On November 29th, 1919, in Port of Spain, Trinidad and Tobago, a baby girl was born to Edward and Emily Primus; they would name her Pearl Eileen. In 1921, the Primus family immigrated to the United States, in hope of attaining opportunities to advance their life. Settling in New York City, the Primus family continued to hold values and traditions true to their Trinidadian heritage. According to the biography of Pearl Primus at The Scribner Encyclopedia of American Lives, Pearl “and her two brothers were shielded from many of the societal ills prevalent in American culture. In the home, the Primus children were taught racial tolerance and ethnic pride through the inculcation of educational, religious and cultural values.”
Reared in the boroughs of Manhattan and Brooklyn, Pearl excelled in academics and athletics at P.S. 94, P.S. 96 and Hunter High School. From an early age, her intellectual and performance gifts shined. After graduating from a program for the academically gifted at her high school, Primus remained in New York City. She enrolled at Hunter College, where she studied biology and pre-medical sciences. She earned her Bachelor of Science degree in 1941, as well as her Master of Science degree in Psychology in 1943 from Hunter College. Primus would, ultimately, earn her doctorate in anthropology, focusing on African and Caribbean culture, from New York University in 1978. The university allowed her to perform, via dance, her dissertation.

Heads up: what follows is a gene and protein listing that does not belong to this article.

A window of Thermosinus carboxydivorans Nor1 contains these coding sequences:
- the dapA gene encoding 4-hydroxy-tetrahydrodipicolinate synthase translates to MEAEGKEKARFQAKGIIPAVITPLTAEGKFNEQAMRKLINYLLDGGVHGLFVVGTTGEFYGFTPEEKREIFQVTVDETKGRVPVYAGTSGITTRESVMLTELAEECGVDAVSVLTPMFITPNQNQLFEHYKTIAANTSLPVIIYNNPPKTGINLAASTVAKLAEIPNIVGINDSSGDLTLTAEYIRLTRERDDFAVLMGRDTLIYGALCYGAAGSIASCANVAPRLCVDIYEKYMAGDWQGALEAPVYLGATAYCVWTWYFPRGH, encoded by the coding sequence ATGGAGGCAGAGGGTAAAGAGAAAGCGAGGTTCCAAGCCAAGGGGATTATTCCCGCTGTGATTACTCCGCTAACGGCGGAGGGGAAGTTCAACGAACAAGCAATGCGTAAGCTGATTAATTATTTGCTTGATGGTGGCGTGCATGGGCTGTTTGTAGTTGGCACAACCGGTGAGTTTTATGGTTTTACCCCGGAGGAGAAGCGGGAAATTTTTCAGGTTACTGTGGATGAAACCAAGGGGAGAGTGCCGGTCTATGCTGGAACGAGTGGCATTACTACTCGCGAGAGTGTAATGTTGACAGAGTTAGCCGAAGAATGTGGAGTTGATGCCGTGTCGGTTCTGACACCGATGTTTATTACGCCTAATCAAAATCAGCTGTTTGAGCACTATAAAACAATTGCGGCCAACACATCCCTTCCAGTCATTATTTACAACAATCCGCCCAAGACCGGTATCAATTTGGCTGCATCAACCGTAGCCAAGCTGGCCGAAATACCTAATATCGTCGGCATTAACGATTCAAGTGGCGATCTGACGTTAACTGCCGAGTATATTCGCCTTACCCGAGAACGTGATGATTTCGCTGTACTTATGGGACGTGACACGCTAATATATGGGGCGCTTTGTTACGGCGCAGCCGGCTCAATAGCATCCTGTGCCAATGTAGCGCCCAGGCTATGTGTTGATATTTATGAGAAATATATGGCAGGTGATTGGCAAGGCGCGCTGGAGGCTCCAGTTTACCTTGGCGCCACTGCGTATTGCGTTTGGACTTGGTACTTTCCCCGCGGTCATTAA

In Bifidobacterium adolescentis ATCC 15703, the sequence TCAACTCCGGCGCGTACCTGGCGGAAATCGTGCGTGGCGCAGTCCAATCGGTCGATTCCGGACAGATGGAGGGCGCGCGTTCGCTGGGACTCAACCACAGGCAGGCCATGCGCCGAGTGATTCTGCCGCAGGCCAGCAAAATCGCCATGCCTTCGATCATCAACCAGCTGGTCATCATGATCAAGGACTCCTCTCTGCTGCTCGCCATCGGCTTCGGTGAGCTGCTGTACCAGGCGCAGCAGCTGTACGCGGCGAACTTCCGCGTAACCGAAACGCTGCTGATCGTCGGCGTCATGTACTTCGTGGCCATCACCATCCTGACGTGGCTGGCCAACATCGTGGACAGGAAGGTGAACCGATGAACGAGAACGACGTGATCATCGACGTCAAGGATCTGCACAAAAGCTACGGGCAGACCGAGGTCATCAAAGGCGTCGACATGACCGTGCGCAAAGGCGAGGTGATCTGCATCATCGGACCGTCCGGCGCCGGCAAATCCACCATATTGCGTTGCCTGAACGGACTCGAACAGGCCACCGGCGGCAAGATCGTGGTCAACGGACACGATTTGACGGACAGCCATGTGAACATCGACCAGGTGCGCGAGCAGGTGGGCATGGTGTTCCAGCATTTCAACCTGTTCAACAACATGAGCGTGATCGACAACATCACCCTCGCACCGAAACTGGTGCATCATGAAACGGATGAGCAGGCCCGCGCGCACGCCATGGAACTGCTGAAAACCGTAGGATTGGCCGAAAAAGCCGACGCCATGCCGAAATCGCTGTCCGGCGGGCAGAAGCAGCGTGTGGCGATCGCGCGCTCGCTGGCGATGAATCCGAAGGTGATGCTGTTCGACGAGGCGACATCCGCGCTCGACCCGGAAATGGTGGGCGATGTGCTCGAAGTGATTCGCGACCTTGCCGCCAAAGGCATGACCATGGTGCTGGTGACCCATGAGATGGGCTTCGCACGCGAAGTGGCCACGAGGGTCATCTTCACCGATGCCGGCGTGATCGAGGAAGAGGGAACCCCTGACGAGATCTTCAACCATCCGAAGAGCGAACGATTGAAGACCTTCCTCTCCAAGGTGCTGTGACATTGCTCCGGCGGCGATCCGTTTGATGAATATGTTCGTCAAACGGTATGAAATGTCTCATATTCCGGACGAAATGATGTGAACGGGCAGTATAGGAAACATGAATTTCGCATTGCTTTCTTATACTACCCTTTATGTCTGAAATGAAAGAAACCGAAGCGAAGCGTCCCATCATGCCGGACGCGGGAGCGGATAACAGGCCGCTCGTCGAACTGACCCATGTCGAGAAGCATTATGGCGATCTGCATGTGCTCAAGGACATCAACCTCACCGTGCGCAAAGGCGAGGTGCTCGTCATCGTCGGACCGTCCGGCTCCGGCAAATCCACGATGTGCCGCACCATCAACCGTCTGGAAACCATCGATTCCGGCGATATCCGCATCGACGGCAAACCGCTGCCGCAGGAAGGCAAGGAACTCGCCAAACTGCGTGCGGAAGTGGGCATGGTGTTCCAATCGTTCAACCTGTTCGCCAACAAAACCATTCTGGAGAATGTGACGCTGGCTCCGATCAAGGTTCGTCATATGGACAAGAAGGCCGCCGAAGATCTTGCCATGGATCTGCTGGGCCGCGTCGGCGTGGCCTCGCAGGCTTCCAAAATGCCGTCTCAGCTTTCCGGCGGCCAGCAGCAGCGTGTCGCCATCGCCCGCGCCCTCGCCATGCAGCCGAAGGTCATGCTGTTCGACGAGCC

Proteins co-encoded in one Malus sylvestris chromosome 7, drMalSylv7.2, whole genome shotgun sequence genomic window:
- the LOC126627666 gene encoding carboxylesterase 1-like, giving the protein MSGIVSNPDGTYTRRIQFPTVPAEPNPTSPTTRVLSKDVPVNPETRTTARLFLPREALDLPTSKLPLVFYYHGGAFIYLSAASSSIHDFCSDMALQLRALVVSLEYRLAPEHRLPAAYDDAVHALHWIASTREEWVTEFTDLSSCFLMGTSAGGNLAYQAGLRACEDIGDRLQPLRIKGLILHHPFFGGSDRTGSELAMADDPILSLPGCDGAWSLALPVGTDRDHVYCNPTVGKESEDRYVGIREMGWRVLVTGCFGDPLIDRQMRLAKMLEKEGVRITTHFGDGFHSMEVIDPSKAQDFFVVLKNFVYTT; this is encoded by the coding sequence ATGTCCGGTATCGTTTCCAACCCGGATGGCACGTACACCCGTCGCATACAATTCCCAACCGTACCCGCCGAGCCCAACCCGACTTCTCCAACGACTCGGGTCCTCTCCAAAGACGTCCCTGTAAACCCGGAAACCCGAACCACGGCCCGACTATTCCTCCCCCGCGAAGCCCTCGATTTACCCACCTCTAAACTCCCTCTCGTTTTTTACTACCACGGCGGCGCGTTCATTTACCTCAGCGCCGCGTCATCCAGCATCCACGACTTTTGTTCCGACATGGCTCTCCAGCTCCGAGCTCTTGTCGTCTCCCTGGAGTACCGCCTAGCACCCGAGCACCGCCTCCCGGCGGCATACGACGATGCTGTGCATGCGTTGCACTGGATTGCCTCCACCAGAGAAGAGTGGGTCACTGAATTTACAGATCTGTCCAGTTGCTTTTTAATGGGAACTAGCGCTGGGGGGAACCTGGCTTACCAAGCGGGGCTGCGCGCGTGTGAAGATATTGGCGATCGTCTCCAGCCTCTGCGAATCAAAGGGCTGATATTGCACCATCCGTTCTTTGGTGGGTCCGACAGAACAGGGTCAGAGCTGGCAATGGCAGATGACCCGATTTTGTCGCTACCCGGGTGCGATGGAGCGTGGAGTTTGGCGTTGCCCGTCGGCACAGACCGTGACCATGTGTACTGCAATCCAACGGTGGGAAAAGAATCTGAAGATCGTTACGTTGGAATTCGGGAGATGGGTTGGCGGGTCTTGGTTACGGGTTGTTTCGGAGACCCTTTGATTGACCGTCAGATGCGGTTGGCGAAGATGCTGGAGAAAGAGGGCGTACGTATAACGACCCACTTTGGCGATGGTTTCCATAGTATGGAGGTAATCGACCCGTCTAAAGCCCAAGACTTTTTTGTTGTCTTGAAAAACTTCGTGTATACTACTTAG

Upon graduating in 1941, Pearl Primus sought positions, such as a medical researcher, that would lead to an advanced career in medicine. She intended to enter medical school at Howard University, a historically Black academic institution of higher learning in Washington D.C. However, due to racial discrimination, she was unable to secure any work, not even as a laboratory technician, in her academic field. In order to support herself, she accepted numerous positions, such as a welder and a switchboard operator.